1877 – In the Battle of White Bird Canyon, the Nez Perce tribe defeated the US Cavalry at White Bird Canyon in the Idaho Territory.

1930 – President Herbert Hoover signed the Smoot-Hawley Tariff Act into law. This was an effort to protect American jobs during the Great Depression. It backfired, setting off a global trade war that extended and deepened the depression. Unemployment in the U.S. was at 7.8% in 1930 when the Smoot-Hawley tariff was passed, but it jumped to 16.3% in 1931, 24.9% in 1932, and 25.1% in 1933

1939 – Last public guillotining was carried out in France when Eugen Weidmann, a convicted murderer, was guillotined in Versailles outside the prison Saint-Pierre.

1944 – Iceland declared independence from Denmark and became a republic.

1963 – The United States Supreme Court ruled 8 to 1 in Abington School District v. Schempp against allowing the reciting of Bible verses and the Lord's Prayer in public schools. This was an act of pure judicial activisim and part of the left's war on religion that has been ongoing since the time of the French Revolution.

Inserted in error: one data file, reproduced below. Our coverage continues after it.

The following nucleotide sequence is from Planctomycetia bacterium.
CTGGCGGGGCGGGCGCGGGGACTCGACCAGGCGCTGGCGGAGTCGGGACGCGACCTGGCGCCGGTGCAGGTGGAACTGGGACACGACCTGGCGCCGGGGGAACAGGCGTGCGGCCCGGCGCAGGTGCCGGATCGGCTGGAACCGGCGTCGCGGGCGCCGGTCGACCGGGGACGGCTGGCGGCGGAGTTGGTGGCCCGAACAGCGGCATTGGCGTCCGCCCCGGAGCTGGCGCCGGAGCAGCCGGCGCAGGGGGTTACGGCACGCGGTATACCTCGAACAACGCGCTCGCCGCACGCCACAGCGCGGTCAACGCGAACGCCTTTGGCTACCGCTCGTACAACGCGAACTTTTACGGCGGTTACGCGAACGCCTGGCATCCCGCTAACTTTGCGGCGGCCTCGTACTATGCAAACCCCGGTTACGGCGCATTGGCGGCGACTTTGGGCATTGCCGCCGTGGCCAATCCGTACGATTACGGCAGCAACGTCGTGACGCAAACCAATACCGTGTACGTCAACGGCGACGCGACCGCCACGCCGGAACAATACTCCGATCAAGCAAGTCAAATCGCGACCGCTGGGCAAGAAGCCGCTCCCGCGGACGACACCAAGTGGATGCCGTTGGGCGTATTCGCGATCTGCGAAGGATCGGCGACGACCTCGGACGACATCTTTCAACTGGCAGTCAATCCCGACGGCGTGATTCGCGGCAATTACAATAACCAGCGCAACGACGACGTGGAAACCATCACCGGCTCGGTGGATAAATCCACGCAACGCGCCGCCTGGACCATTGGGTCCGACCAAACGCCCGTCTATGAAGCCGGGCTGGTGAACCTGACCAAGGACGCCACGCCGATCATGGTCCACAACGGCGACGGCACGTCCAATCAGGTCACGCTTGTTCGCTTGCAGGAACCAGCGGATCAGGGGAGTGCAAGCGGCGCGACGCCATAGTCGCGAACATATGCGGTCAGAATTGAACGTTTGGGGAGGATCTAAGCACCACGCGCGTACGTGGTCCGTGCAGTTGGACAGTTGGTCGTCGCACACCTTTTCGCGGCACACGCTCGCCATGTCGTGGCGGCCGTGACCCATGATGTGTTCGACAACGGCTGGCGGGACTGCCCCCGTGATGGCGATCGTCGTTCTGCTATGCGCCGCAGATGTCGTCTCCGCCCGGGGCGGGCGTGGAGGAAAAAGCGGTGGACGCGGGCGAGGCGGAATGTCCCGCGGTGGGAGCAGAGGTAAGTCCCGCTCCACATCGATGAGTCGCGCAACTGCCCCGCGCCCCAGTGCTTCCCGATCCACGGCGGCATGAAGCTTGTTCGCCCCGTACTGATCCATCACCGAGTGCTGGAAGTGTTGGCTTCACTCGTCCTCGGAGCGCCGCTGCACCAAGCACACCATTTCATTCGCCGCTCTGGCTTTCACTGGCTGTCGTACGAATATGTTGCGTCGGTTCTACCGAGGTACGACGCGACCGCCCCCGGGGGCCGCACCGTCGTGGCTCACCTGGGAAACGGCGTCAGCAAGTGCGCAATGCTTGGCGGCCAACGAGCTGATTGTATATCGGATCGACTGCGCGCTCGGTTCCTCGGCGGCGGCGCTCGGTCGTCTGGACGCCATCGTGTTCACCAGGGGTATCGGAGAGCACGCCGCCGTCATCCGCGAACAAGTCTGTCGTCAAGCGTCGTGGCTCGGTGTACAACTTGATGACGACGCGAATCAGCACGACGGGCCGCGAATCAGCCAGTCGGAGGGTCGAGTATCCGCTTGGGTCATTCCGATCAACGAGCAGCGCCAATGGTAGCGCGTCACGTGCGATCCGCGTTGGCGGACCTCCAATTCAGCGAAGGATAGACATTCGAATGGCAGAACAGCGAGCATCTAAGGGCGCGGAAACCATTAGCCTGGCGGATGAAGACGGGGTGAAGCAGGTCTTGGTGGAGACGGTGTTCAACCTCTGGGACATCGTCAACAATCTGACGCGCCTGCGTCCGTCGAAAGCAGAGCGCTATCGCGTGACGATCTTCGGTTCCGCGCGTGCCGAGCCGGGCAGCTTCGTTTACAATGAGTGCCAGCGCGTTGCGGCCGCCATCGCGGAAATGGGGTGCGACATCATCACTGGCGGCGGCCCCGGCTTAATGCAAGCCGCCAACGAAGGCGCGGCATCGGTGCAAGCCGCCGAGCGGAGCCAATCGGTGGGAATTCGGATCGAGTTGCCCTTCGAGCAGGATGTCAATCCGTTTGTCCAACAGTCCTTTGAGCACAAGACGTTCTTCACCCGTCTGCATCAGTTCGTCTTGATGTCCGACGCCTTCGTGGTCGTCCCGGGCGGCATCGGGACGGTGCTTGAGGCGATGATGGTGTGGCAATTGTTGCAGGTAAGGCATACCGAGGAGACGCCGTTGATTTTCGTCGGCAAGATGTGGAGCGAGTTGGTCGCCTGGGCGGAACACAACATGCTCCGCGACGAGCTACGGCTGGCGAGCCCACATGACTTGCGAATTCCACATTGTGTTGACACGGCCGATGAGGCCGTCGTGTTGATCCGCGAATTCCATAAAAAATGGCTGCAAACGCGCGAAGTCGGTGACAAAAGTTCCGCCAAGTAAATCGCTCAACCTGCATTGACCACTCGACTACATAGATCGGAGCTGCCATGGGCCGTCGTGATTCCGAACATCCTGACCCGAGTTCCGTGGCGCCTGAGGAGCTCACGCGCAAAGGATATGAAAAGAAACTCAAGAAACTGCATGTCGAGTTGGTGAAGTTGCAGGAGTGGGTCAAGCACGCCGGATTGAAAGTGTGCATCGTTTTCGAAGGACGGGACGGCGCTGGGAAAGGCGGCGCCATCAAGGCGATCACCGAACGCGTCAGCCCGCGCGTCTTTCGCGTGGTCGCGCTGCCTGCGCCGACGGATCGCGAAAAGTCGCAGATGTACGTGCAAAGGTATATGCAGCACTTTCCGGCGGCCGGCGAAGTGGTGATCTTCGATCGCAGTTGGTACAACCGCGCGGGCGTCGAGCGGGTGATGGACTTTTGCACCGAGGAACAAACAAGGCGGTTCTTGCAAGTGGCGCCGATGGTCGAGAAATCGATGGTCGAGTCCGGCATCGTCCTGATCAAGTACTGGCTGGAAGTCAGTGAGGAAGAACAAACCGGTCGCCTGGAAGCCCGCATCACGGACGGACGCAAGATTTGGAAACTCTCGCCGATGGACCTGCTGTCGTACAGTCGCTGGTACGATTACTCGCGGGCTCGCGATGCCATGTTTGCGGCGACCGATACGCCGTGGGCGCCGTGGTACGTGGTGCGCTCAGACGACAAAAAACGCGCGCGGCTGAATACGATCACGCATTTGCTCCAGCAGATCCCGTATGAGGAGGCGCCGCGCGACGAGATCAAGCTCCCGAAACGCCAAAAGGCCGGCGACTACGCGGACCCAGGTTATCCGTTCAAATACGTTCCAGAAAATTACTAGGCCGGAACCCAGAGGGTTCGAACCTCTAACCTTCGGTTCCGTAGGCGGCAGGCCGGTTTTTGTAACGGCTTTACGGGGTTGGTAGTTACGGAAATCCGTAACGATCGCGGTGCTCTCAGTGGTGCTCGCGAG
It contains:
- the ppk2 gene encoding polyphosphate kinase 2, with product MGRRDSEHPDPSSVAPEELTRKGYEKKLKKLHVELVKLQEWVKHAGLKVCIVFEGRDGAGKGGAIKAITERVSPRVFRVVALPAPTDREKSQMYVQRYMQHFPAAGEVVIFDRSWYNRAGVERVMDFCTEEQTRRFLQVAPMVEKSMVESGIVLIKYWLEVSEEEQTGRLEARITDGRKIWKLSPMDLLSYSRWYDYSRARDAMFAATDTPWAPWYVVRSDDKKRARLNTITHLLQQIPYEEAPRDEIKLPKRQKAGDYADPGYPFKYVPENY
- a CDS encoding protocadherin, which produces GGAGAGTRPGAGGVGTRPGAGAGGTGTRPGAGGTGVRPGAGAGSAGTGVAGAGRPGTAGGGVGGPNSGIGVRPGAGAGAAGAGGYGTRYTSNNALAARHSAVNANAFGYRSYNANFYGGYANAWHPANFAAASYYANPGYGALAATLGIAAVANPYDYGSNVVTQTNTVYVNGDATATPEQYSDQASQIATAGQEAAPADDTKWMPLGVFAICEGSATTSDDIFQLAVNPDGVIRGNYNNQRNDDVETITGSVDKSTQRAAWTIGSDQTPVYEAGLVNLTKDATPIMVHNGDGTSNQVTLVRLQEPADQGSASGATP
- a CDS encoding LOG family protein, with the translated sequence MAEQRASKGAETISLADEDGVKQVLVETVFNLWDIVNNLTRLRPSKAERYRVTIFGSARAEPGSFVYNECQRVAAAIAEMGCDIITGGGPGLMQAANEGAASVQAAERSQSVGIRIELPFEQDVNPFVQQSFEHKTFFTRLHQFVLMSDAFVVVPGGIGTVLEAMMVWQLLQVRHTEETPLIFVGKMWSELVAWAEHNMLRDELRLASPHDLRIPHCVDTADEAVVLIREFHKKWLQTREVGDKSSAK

1972 – Watergate scandal unfolds as five White House operatives are arrested for burglarizing the offices of the Democratic National Committee, in an attempt by some members of the Republican party to illegally wiretap the opposition.

1994 – Following a televised low-speed highway chase , O.J. Simpson is arrested for the murders of Nicole Brown Simpson and Ronald Goldman


1239 – Edward Longshanks, English king (d. 1307). He conquered most of Wales and much of Scotland during his long reign. He was recently made famous as the villain in Mel Gibson's loosely factual Braveheart.